New to Bounty?
It's nothing new to hear that you body will be a little different after pregnancy and giving birth.
But while breast, waist and weight changes are hot topics at your mothers morning tea, what about postpartum periods? Postpartum what?!
Oh yeah, that thing you used to get monthly. Your period. It will return. And you need to be ready for it.
The ladies at Lunette Australia have some answers to those postpartum period questions and of course menstrual cups.
Yes you will! But the amount varies greatly depending on the birth (c-section or vaginal).
During pregnancy the blood volume in our bodies can rise by up to 50 percent. When the placenta comes away after the birth there will be open blood vessels that will bleed into the uterus.
The afterbirth cramping that often follows is your uterus contracting, which helps to close off those blood vessels. So initially you may have a bright red blood loss for a few days, that eventually changes to a watery pinkish loss and then a very light yellowish white loss. It is not all blood so don't panic! It includes other tissues and fluids that helped grow your baby that your body doesn't need anymore!
The amount and length of time that postpartum bleeding varies but generally lasts around 2-4 weeks.
Postpartum bleeding is normal and should be expected. Image: Getty.
Do not insert anything! Sustainably speaking, postpartum bleeding is best managed by cloth pads or period underpants. Simply rinse them under a tap, and soak in a container of cold water.
If you're using modern cloth nappies you can pop everything in together.
Alternatively there are biodegradable disposable pads too.
Remember that it's totally normal to bleed postpartum. And this will vary from baby to baby. Susan from Lunette NZ recalls that her bleeding lasted 17 days with her first baby, and 15 days with her second.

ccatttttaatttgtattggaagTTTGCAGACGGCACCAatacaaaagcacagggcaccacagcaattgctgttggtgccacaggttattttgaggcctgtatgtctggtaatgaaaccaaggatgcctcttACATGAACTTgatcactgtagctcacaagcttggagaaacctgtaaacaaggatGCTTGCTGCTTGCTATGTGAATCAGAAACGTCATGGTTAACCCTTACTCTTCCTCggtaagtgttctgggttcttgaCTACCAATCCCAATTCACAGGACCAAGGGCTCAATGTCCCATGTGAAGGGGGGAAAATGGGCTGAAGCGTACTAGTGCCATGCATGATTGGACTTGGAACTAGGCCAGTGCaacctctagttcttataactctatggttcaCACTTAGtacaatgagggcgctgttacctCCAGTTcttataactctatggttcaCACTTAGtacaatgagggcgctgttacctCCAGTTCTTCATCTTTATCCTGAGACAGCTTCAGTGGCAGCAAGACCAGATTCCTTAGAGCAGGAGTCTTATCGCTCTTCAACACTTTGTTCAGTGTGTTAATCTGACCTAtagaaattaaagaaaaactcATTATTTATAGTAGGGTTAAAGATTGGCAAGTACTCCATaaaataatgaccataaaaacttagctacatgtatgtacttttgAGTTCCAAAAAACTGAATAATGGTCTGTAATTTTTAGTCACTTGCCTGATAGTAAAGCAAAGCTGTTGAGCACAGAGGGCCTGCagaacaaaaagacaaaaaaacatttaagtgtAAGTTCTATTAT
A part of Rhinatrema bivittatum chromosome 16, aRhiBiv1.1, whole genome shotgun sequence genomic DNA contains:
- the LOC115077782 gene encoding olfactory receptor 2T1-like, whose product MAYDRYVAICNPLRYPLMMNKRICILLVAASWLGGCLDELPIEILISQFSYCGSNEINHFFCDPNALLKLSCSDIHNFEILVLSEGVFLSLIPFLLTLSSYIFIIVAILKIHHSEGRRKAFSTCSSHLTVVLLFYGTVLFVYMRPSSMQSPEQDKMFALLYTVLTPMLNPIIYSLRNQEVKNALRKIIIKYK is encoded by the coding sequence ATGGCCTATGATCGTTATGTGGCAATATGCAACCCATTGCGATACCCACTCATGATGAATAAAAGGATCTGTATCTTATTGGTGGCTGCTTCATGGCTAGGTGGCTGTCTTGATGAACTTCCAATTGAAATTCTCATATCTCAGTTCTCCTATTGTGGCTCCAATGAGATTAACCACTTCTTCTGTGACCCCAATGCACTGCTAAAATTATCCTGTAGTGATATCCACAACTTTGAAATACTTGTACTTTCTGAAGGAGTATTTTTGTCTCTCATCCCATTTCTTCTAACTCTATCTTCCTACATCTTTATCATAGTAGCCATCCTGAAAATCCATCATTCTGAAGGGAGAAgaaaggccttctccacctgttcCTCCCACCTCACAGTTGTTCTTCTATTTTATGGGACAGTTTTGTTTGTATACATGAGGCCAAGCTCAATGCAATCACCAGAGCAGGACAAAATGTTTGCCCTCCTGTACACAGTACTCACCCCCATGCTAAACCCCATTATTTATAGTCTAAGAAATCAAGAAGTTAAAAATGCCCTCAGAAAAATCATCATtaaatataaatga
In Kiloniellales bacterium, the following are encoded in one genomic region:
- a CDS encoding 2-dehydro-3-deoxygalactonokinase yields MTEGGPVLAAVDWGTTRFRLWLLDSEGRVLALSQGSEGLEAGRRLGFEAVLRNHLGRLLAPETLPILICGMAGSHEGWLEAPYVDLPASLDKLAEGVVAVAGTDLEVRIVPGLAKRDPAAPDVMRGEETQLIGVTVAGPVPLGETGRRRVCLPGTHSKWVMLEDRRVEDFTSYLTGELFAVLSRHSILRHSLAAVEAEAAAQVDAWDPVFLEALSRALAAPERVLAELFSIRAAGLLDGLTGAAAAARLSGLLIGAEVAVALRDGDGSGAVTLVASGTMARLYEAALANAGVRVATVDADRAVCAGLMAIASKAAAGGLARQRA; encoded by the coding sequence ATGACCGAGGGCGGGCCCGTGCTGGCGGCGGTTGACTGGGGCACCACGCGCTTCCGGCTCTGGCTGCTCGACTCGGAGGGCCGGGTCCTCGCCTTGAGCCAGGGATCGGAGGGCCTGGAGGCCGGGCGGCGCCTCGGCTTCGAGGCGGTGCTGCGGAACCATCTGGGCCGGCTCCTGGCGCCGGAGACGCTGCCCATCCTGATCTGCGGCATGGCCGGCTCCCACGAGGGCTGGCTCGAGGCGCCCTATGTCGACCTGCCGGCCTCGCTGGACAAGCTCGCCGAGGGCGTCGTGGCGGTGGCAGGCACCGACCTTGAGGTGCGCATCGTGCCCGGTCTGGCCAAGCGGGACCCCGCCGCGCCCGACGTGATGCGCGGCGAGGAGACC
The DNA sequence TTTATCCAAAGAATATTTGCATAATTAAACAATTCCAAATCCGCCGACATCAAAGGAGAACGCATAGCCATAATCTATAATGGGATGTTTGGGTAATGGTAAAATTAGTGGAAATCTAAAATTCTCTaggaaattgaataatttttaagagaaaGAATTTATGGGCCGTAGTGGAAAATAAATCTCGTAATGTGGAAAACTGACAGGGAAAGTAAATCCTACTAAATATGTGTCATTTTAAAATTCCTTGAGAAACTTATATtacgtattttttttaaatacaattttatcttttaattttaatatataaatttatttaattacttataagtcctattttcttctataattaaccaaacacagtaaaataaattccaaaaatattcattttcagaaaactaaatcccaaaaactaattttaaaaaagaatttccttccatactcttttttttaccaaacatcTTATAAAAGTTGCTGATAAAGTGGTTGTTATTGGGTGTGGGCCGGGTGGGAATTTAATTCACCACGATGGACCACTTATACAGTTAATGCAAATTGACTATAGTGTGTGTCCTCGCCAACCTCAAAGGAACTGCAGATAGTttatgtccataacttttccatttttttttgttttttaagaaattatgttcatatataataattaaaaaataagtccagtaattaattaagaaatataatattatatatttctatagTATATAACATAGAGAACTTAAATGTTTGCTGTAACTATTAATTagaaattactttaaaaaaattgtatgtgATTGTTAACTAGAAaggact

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We'd love to say "yes, you'll be period-free while you breastfeed!". But alas, …everyone is different.
"My period returned 6-weeks post birth," says Carol from Lunette Australia, "I'd just finished my postpartum bleeding and was looking forward to getting back in the pool when shark week paid a visit!".
Breastfeeding is the biggest factor in determining when you'll get your period next due to prolactin, the hormone responsible for breast-milk production, which is supposed to stop ovulation. Luckily for the majority of people periods are certainly delayed a few months by frequent breastfeeding.
Once solids are introduced and breast feeds are less, you may find your periods returning.
Breastfeeding does not necessarily mean you won't get a period. Image: Getty.
We don't recommend using a menstrual cup, or any internal sanitary item (tampons, sea sponges), for the postnatal bleeding phase because of inflammation and irritation risk.
Please wait until your postpartum doctor appointment and ask for their opinion to see if your cervix is fully closed and any bruising, abrasions or tears are healed. If they give you the green light then you'll be ready to use your cup again!
In most cases, no.
Most people assume that if they've had a vaginal childbirth then they'll automatically have to change to a larger cup.
This is not always so. A quick way to see if your cup will still sit nicely is by checking your cervix length! If when you insert a finger you can find your cervix around your first knuckle then a smaller cup is perfect – your cervix is sitting long/low and not suited to the larger cup.
If your cervix is above the 1st knuckle and quite high up you'll be fine with the larger cup.
Knowing which size cup to use postpartum is easier than you think.Image: Lunette Australia
"I started with a larger cup before children but after the birth my cervix sat low and never returned to its high position so I switched to a smaller cup, which was much more comfortable" says Elizabeth from Lunette Australia.
"It still gave me up to 12-hours of super convenient play time between emptying!".
With your new little bundle, who wants to spend time in the bathroom when a menstrual cup gives you more time to focus on things that are important to you.